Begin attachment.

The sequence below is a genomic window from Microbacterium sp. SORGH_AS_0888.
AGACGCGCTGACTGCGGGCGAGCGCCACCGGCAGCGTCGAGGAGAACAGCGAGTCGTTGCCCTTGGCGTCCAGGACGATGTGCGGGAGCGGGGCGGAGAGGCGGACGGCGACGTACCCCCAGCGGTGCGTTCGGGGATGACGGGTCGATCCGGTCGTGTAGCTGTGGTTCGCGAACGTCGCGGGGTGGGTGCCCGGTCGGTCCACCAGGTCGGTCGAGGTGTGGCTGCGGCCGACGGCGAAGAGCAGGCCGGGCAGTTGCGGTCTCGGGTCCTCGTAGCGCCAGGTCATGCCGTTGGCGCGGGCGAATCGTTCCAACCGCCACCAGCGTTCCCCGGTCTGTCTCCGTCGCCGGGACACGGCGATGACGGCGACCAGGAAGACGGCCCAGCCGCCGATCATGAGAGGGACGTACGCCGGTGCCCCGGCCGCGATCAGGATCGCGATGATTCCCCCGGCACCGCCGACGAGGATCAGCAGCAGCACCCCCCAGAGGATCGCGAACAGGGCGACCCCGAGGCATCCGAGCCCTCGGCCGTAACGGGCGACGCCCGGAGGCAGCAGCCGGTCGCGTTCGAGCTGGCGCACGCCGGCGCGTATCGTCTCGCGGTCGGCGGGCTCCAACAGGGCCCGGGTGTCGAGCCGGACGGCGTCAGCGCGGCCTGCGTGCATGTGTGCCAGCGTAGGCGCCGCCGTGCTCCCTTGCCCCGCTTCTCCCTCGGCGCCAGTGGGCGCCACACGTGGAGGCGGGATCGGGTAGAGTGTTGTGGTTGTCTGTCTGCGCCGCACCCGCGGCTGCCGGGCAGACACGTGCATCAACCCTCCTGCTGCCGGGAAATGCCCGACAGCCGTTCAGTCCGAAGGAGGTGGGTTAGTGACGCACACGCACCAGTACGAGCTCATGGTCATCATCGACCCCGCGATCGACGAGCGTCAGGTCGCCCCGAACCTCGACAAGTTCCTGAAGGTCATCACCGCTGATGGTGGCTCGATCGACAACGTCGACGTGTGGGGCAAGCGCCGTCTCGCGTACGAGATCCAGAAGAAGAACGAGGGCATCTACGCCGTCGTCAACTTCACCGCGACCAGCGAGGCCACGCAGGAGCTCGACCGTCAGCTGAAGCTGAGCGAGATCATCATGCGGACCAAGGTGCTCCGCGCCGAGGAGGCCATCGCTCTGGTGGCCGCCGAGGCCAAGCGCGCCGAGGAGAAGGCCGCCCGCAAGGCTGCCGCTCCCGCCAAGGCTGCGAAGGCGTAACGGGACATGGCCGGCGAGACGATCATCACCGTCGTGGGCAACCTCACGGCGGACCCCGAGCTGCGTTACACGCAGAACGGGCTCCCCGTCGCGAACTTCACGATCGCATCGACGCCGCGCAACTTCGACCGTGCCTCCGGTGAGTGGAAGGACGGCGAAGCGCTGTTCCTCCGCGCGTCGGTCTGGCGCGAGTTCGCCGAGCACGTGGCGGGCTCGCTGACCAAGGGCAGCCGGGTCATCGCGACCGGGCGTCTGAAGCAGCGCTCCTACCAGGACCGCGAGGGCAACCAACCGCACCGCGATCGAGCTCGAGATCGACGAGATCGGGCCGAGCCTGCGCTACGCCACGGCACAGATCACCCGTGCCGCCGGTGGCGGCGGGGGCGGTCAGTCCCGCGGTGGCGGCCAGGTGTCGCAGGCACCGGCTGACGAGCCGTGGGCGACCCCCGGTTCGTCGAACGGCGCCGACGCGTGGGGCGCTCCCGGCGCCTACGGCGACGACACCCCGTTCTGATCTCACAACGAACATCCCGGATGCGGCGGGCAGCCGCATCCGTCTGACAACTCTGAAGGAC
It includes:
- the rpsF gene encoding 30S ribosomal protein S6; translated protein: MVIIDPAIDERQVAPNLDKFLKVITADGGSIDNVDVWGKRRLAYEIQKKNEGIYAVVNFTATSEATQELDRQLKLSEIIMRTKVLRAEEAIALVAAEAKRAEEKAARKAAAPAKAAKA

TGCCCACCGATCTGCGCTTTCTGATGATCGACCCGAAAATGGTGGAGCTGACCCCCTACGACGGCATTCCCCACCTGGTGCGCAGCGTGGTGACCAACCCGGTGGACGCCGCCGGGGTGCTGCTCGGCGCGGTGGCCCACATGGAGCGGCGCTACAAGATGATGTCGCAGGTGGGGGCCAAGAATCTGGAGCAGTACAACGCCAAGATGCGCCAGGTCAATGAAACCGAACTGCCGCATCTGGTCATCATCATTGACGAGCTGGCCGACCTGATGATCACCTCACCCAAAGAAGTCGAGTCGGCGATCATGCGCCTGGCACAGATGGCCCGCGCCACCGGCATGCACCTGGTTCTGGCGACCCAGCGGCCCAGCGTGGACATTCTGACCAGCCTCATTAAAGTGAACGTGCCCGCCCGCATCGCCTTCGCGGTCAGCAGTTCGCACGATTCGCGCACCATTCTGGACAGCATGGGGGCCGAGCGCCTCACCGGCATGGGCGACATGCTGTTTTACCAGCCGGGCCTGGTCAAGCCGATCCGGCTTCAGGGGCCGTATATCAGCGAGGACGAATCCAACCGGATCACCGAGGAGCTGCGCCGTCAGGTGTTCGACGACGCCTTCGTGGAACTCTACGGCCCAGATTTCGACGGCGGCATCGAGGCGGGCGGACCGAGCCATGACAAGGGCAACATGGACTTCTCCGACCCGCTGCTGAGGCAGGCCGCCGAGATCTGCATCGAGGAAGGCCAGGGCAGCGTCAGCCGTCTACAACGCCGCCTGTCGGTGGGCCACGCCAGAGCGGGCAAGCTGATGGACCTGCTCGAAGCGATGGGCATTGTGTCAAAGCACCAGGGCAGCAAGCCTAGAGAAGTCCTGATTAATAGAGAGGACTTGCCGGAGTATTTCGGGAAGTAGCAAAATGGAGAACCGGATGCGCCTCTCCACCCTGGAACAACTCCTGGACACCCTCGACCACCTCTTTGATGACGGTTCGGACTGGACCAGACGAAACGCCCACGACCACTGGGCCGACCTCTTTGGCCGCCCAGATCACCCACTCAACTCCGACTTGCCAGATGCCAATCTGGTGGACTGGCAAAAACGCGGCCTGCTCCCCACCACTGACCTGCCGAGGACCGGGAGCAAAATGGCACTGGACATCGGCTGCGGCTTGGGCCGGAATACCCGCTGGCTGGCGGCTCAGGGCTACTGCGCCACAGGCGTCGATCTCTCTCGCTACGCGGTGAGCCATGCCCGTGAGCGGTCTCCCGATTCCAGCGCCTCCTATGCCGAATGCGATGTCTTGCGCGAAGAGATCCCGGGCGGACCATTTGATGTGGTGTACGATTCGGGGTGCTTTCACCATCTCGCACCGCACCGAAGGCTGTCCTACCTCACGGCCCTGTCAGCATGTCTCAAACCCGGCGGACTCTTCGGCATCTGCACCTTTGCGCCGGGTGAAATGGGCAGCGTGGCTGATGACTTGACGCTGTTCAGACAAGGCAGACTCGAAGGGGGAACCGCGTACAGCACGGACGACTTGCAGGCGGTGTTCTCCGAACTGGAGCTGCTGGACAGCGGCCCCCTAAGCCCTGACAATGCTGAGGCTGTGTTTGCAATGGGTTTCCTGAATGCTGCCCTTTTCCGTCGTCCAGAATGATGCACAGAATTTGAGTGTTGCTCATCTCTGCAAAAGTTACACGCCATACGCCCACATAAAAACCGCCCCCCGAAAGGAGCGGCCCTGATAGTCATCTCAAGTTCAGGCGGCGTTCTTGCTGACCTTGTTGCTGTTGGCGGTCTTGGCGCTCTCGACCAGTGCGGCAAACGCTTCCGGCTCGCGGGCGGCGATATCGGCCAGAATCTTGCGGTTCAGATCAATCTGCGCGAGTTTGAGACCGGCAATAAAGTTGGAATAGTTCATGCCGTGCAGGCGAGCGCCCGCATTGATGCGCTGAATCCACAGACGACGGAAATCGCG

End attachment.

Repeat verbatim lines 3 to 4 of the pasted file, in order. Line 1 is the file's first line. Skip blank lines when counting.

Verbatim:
It includes:
- the rpsF gene encoding 30S ribosomal protein S6; translated protein: MVIIDPAIDERQVAPNLDKFLKVITADGGSIDNVDVWGKRRLAYEIQKKNEGIYAVVNFTATSEATQELDRQLKLSEIIMRTKVLRAEEAIALVAAEAKRAEEKAARKAAAPAKAAKA